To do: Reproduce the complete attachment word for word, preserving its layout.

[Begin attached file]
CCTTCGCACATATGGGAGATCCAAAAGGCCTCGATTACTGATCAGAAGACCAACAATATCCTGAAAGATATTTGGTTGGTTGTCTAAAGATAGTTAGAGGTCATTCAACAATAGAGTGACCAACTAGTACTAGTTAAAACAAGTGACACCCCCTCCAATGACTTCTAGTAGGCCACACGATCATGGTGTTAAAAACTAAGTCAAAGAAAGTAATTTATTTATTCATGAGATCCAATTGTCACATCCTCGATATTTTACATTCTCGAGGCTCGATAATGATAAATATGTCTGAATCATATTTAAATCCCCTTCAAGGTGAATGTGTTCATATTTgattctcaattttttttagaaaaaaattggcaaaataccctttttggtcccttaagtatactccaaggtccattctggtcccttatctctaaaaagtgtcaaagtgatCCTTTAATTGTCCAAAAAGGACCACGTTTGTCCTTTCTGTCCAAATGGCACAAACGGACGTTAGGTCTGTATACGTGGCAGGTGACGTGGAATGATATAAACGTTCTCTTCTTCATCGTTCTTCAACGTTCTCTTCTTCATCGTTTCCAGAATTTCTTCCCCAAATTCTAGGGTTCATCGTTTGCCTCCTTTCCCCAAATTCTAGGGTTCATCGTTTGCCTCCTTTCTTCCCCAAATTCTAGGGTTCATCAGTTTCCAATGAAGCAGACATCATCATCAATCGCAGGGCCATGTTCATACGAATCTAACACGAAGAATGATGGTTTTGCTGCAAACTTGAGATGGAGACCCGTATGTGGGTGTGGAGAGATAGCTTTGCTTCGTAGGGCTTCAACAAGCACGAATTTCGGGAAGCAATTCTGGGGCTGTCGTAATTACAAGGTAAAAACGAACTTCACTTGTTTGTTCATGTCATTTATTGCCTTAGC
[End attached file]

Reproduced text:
CCTTCGCACATATGGGAGATCCAAAAGGCCTCGATTACTGATCAGAAGACCAACAATATCCTGAAAGATATTTGGTTGGTTGTCTAAAGATAGTTAGAGGTCATTCAACAATAGAGTGACCAACTAGTACTAGTTAAAACAAGTGACACCCCCTCCAATGACTTCTAGTAGGCCACACGATCATGGTGTTAAAAACTAAGTCAAAGAAAGTAATTTATTTATTCATGAGATCCAATTGTCACATCCTCGATATTTTACATTCTCGAGGCTCGATAATGATAAATATGTCTGAATCATATTTAAATCCCCTTCAAGGTGAATGTGTTCATATTTgattctcaattttttttagaaaaaaattggcaaaataccctttttggtcccttaagtatactccaaggtccattctggtcccttatctctaaaaagtgtcaaagtgatCCTTTAATTGTCCAAAAAGGACCACGTTTGTCCTTTCTGTCCAAATGGCACAAACGGACGTTAGGTCTGTATACGTGGCAGGTGACGTGGAATGATATAAACGTTCTCTTCTTCATCGTTCTTCAACGTTCTCTTCTTCATCGTTTCCAGAATTTCTTCCCCAAATTCTAGGGTTCATCGTTTGCCTCCTTTCCCCAAATTCTAGGGTTCATCGTTTGCCTCCTTTCTTCCCCAAATTCTAGGGTTCATCAGTTTCCAATGAAGCAGACATCATCATCAATCGCAGGGCCATGTTCATACGAATCTAACACGAAGAATGATGGTTTTGCTGCAAACTTGAGATGGAGACCCGTATGTGGGTGTGGAGAGATAGCTTTGCTTCGTAGGGCTTCAACAAGCACGAATTTCGGGAAGCAATTCTGGGGCTGTCGTAATTACAAGGTAAAAACGAACTTCACTTGTTTGTTCATGTCATTTATTGCCTTAGC